Pretty much all animation is stylized to a degree, but anime is especially committed to the concept of “If it looks cool, go for it.” That’s how we ended up with such distinct visual calling cards as huge anime eyes, vividly colored and spiky anime hair, and those snazzy anime glasses.
Wait, anime glasses?
While it doesn’t show up in each and every series, there’s a pretty common trick where animators will simply leave out a portion of the temple (the fold-out parts) of a character’s eyeglasses, right about where the hinges connect them to the rest of the frame.
— ひこる (@hikol) June 27, 2015
This is usually done when showing the character’s face in profile, and it makes it look like the glasses are somehow floating. However, it keeps the character’s eye from being visually obstructed, allowing the artist to better convey emotion while also making any movement of the eye easier to animate.
— かれんおじいちゃん 🤖 💯 限界観測者 (@mogmog_6453) March 10, 2020
Of course, this is just another of anime’s many, many breaks with reality, and isn’t possible with real glasses, right? Don’t be so sure, because Japanese fashion company ekoD Works recently tweeted out photos of its newly designed anime glasses!
— ekōD Works / エコードワークス (@ekoDWorks) March 10, 2020
In keeping with anime norms their full name is incredibly long: “Glasses that Can Recreate the Art Direction of Glasses-Wearing Characters Sometimes Seen in Anime and Manga.” In particular, the company says it was inspired by the frequently floating specs of Akita Takagi and Osamu Mikumo, from the Bakuman and World Trigger franchises, restively.
— マリオン (@marion_eigazuke) August 17, 2014
However, while Takagi, Mikumo, and their brethren’s glasses are held in place by sheer stylishness, ekoD Works’ real-world anime glasses have to obey the laws of physics, so their temple pieces are entirely solid, but with a transparent section up by the hinges.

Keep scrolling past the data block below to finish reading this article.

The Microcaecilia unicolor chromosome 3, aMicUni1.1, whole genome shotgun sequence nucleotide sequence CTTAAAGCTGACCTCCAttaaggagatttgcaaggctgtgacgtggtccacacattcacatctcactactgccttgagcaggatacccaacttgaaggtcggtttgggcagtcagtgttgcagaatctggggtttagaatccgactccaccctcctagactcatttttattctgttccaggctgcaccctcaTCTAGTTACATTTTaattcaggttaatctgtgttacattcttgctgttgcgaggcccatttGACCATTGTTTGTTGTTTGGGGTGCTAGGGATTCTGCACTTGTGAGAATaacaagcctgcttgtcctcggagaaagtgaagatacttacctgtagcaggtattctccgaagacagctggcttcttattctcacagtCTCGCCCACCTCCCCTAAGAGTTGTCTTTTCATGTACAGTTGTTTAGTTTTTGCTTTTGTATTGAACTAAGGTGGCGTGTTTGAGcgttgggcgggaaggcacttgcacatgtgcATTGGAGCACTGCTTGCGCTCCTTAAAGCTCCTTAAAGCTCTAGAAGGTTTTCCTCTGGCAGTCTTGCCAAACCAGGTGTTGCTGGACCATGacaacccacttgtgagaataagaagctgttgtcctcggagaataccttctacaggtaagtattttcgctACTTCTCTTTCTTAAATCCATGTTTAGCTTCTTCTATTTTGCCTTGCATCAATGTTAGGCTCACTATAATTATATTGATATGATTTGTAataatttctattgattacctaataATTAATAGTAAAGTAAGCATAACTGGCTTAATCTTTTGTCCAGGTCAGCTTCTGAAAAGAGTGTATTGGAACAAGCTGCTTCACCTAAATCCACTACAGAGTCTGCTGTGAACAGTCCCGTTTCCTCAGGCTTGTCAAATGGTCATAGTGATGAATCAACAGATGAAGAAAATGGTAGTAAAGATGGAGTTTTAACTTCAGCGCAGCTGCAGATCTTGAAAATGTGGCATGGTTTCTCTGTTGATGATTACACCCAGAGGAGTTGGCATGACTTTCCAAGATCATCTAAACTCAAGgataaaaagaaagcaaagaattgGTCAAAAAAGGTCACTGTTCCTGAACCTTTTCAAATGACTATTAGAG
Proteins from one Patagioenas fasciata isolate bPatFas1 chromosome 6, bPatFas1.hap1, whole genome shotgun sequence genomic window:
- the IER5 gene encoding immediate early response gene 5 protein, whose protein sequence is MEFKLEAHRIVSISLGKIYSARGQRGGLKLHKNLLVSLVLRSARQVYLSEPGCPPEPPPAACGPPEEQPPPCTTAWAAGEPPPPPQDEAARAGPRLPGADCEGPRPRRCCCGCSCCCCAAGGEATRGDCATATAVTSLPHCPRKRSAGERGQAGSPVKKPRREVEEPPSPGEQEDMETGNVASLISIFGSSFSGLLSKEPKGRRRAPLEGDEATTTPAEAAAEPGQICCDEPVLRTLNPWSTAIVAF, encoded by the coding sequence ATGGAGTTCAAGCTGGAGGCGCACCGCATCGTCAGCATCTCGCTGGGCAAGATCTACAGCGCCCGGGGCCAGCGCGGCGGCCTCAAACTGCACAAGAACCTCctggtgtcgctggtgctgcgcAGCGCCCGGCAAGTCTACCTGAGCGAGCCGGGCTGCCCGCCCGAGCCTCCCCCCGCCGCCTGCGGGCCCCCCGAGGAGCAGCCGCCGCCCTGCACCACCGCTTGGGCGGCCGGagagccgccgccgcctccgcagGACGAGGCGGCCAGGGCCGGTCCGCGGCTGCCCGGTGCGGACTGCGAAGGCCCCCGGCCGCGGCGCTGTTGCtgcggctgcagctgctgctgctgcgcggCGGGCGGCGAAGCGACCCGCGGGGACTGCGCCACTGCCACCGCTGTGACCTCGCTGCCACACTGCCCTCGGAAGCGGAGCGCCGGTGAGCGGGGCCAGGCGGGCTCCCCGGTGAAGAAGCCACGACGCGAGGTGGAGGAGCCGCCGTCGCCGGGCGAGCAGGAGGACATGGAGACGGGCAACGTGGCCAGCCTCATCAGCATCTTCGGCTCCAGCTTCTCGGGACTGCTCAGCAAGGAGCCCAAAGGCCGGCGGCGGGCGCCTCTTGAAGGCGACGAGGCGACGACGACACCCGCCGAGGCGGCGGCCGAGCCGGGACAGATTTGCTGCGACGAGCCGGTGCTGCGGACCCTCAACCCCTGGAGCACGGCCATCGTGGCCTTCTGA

The glasses have gotten an extremely positive reaction online, with a steady stream of comments along the lines of “You guys are geniuses” and “I totally want a pair of these.” It’s not just anime fans saying that either, as a number of commenters are from people saying that eliminating the wearer’s blind spots makes the design not just stylish, but practical too.
The eyewear isn’t quite ready to make it to market yet, though. The photos show a rough prototype ekoD Works threw together with parts from the 100 yen store, and the company says it needs to design a higher-quality unit that looks nicer close up before offering it for sale. That should also give it time to think up an official abbreviated nickname for the Glasses that Can Recreate the Art Direction of Glasses-Wearing Characters Sometimes Seen in Anime and Manga, in order to give them even more otaku cred.